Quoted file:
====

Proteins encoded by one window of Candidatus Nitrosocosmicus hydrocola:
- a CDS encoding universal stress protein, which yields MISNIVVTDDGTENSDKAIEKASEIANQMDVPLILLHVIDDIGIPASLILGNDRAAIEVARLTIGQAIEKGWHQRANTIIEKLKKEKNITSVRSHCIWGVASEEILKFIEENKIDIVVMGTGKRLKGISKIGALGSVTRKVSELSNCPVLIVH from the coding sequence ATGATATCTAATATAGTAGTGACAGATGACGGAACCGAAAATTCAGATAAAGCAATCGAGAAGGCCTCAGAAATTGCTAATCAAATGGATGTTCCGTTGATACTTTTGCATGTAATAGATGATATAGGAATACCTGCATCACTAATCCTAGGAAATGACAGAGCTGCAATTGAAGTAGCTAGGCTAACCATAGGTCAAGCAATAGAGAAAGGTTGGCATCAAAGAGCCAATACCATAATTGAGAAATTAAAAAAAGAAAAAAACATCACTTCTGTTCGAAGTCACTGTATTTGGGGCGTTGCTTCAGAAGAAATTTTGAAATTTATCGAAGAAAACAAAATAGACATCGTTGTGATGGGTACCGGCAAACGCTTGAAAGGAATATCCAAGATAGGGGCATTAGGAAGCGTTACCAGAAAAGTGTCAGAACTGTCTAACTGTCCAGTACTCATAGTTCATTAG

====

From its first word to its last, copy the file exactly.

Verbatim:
Proteins encoded by one window of Candidatus Nitrosocosmicus hydrocola:
- a CDS encoding universal stress protein, which yields MISNIVVTDDGTENSDKAIEKASEIANQMDVPLILLHVIDDIGIPASLILGNDRAAIEVARLTIGQAIEKGWHQRANTIIEKLKKEKNITSVRSHCIWGVASEEILKFIEENKIDIVVMGTGKRLKGISKIGALGSVTRKVSELSNCPVLIVH from the coding sequence ATGATATCTAATATAGTAGTGACAGATGACGGAACCGAAAATTCAGATAAAGCAATCGAGAAGGCCTCAGAAATTGCTAATCAAATGGATGTTCCGTTGATACTTTTGCATGTAATAGATGATATAGGAATACCTGCATCACTAATCCTAGGAAATGACAGAGCTGCAATTGAAGTAGCTAGGCTAACCATAGGTCAAGCAATAGAGAAAGGTTGGCATCAAAGAGCCAATACCATAATTGAGAAATTAAAAAAAGAAAAAAACATCACTTCTGTTCGAAGTCACTGTATTTGGGGCGTTGCTTCAGAAGAAATTTTGAAATTTATCGAAGAAAACAAAATAGACATCGTTGTGATGGGTACCGGCAAACGCTTGAAAGGAATATCCAAGATAGGGGCATTAGGAAGCGTTACCAGAAAAGTGTCAGAACTGTCTAACTGTCCAGTACTCATAGTTCATTAG